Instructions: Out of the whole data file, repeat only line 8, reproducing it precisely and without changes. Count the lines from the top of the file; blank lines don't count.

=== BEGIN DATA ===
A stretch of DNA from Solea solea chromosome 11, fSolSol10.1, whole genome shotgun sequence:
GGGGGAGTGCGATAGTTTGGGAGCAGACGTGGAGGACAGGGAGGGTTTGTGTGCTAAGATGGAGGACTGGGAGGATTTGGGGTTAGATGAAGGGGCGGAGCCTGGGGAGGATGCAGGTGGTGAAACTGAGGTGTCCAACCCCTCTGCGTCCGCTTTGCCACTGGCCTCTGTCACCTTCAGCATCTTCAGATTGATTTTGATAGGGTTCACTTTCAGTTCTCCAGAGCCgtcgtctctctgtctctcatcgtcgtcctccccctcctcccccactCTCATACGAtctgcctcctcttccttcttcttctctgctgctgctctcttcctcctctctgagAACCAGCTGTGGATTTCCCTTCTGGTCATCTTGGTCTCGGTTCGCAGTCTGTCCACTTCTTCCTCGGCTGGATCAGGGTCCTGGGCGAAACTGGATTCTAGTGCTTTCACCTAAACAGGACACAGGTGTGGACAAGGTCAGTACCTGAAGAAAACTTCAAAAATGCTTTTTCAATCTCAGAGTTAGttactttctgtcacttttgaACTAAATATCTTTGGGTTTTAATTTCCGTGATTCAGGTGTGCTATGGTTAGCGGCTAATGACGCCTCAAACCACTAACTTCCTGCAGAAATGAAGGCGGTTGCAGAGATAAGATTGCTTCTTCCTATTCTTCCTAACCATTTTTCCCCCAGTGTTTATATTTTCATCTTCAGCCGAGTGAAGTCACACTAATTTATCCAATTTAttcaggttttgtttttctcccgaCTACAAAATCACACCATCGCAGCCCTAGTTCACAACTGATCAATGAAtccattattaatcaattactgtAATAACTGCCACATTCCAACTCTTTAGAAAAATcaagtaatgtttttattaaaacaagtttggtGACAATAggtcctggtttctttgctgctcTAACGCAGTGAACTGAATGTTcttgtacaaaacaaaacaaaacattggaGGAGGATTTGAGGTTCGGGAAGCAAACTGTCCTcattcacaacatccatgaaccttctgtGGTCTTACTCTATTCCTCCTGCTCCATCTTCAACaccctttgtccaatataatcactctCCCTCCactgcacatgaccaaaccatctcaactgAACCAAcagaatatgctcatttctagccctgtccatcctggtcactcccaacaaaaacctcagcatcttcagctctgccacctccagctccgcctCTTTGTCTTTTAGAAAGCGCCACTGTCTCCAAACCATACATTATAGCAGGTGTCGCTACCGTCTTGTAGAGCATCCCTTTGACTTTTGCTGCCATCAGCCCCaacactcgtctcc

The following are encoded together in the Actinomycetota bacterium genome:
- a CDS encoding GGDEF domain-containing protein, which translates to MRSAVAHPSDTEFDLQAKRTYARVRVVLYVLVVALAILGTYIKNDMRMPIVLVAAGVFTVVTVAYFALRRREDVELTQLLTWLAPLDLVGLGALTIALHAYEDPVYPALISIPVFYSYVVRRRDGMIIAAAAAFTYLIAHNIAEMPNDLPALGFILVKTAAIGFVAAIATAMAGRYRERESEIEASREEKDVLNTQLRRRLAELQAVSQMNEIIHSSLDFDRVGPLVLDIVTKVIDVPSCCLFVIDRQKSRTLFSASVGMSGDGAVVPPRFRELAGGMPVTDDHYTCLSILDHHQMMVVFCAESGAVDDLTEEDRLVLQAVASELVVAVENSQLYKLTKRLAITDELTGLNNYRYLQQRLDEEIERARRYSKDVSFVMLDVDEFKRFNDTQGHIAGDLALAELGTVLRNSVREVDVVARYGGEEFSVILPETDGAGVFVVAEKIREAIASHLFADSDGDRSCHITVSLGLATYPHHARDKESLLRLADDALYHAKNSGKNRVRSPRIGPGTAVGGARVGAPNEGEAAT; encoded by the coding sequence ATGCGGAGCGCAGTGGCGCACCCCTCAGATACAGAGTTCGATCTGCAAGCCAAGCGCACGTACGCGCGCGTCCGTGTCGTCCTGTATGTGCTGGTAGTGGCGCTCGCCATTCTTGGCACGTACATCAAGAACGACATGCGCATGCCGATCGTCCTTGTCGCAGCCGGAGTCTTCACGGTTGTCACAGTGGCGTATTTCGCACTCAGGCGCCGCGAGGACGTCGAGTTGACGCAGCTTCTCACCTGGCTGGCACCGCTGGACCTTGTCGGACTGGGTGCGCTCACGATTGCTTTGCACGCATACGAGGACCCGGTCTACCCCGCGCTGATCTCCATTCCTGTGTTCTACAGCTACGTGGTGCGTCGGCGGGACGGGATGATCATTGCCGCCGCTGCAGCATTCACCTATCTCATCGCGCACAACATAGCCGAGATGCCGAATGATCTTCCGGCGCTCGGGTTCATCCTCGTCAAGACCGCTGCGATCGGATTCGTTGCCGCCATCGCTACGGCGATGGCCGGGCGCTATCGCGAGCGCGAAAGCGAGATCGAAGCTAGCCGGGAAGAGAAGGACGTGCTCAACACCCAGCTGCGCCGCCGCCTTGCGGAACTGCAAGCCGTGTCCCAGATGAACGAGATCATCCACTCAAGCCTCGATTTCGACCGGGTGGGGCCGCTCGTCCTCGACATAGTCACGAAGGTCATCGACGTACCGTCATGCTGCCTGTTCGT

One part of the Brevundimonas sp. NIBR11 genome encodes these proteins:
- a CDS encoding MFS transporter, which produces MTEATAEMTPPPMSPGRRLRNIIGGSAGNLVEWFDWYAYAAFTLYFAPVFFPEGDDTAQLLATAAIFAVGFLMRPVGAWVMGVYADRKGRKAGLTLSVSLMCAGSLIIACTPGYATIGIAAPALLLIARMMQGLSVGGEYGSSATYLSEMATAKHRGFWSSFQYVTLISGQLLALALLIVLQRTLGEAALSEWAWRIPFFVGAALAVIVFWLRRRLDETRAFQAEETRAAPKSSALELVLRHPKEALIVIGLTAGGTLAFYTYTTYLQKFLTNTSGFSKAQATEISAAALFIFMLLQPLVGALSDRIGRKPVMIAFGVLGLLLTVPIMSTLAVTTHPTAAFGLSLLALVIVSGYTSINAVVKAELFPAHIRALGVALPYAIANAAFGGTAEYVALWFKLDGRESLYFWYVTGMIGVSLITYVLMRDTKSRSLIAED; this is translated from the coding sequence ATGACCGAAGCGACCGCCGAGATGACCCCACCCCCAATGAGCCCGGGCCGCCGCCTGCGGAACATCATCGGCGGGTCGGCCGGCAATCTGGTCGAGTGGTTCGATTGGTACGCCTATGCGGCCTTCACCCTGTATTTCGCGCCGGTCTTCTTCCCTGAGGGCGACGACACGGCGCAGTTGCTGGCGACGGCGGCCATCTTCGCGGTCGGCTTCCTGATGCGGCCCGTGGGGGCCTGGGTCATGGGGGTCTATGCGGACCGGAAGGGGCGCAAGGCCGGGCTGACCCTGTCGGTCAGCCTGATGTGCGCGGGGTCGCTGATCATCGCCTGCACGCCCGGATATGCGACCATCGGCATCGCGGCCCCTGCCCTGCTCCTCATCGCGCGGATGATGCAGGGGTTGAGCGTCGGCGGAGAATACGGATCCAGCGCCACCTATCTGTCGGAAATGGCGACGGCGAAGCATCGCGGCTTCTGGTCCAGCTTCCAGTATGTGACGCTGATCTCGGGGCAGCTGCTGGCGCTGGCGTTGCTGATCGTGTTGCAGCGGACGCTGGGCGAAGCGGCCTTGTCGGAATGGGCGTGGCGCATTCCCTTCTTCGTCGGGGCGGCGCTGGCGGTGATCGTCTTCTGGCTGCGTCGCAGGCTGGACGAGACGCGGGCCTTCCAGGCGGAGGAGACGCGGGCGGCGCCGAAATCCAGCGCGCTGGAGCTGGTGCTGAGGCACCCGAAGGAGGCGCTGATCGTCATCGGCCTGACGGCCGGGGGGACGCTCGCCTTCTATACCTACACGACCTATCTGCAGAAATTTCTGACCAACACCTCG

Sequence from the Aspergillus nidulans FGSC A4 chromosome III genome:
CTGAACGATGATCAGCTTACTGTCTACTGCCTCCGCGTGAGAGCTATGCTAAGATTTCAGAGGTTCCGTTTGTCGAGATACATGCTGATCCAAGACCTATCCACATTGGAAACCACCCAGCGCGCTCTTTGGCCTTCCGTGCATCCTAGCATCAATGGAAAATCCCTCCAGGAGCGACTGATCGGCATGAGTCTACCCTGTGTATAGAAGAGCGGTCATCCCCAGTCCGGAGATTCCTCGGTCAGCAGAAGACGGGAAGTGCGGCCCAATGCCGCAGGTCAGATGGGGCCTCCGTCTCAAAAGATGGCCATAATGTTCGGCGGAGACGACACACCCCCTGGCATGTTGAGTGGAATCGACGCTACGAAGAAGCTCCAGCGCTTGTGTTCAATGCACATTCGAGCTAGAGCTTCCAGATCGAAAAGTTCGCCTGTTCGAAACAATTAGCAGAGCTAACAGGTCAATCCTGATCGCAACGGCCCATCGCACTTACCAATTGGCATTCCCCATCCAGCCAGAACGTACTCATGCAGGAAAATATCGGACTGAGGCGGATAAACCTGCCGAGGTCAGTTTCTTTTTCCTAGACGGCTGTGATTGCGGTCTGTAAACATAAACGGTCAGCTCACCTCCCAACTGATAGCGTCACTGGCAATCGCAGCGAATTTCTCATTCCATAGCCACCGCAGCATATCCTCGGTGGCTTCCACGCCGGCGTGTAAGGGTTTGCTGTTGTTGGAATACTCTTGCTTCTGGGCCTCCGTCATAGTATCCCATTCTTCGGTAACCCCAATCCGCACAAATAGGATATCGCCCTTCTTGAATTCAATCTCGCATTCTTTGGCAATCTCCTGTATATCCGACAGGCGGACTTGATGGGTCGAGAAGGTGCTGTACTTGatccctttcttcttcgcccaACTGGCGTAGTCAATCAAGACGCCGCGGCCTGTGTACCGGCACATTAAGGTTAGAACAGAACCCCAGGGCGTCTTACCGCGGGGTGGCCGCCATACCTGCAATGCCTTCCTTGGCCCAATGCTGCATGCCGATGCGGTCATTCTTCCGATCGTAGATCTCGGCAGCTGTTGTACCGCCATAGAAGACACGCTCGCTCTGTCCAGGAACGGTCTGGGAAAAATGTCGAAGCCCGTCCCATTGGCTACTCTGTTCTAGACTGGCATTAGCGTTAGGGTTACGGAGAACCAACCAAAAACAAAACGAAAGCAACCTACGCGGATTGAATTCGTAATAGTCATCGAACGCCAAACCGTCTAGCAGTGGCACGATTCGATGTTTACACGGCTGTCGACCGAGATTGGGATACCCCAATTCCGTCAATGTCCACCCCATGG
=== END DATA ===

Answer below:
CTGAACGATGATCAGCTTACTGTCTACTGCCTCCGCGTGAGAGCTATGCTAAGATTTCAGAGGTTCCGTTTGTCGAGATACATGCTGATCCAAGACCTATCCACATTGGAAACCACCCAGCGCGCTCTTTGGCCTTCCGTGCATCCTAGCATCAATGGAAAATCCCTCCAGGAGCGACTGATCGGCATGAGTCTACCCTGTGTATAGAAGAGCGGTCATCCCCAGTCCGGAGATTCCTCGGTCAGCAGAAGACGGGAAGTGCGGCCCAATGCCGCAGGTCAGATGGGGCCTCCGTCTCAAAAGATGGCCATAATGTTCGGCGGAGACGACACACCCCCTGGCATGTTGAGTGGAATCGACGCTACGAAGAAGCTCCAGCGCTTGTGTTCAATGCACATTCGAGCTAGAGCTTCCAGATCGAAAAGTTCGCCTGTTCGAAACAATTAGCAGAGCTAACAGGTCAATCCTGATCGCAACGGCCCATCGCACTTACCAATTGGCATTCCCCATCCAGCCAGAACGTACTCATGCAGGAAAATATCGGACTGAGGCGGATAAACCTGCCGAGGTCAGTTTCTTTTTCCTAGACGGCTGTGATTGCGGTCTGTAAACATAAACGGTCAGCTCACCTCCCAACTGATAGCGTCACTGGCAATCGCAGCGAATTTCTCATTCCATAGCCACCGCAGCATATCCTCGGTGGCTTCCACGCCGGCGTGTAAGGGTTTGCTGTTGTTGGAATACTCTTGCTTCTGGGCCTCCGTCATAGTATCCCATTCTTCGGTAACCCCAATCCGCACAAATAGGATATCGCCCTTCTTGAATTCAATCTCGCATTCTTTGGCAATCTCCTGTATATCCGACAGGCGGACTTGATGGGTCGAGAAGGTGCTGTACTTGatccctttcttcttcgcccaACTGGCGTAGTCAATCAAGACGCCGCGGCCTGTGTACCGGCACATTAAGGTTAGAACAGAACCCCAGGGCGTCTTACCGCGGGGTGGCCGCCATACCTGCAATGCCTTCCTTGGCCCAATGCTGCATGCCGATGCGGTCATTCTTCCGATCGTAGATCTCGGCAGCTGTTGTACCGCCATAGAAGACACGCTCGCTCTGTCCAGGAACGGTCTGGGAAAAATGTCGAAGCCCGTCCCATTGGCTACTCTGTTCTAGACTGGCATTAGCGTTAGGGTTACGGAGAACCAACCAAAAACAAAACGAAAGCAACCTACGCGGATTGAATTCGTAATAGTCATCGAACGCCAAACCGTCTAGCAGTGGCACGATTCGATGTTTACACGGCTGTCGACCGAGATTGGGATACCCCAATTCCGTCAATGTCCACCCCATGG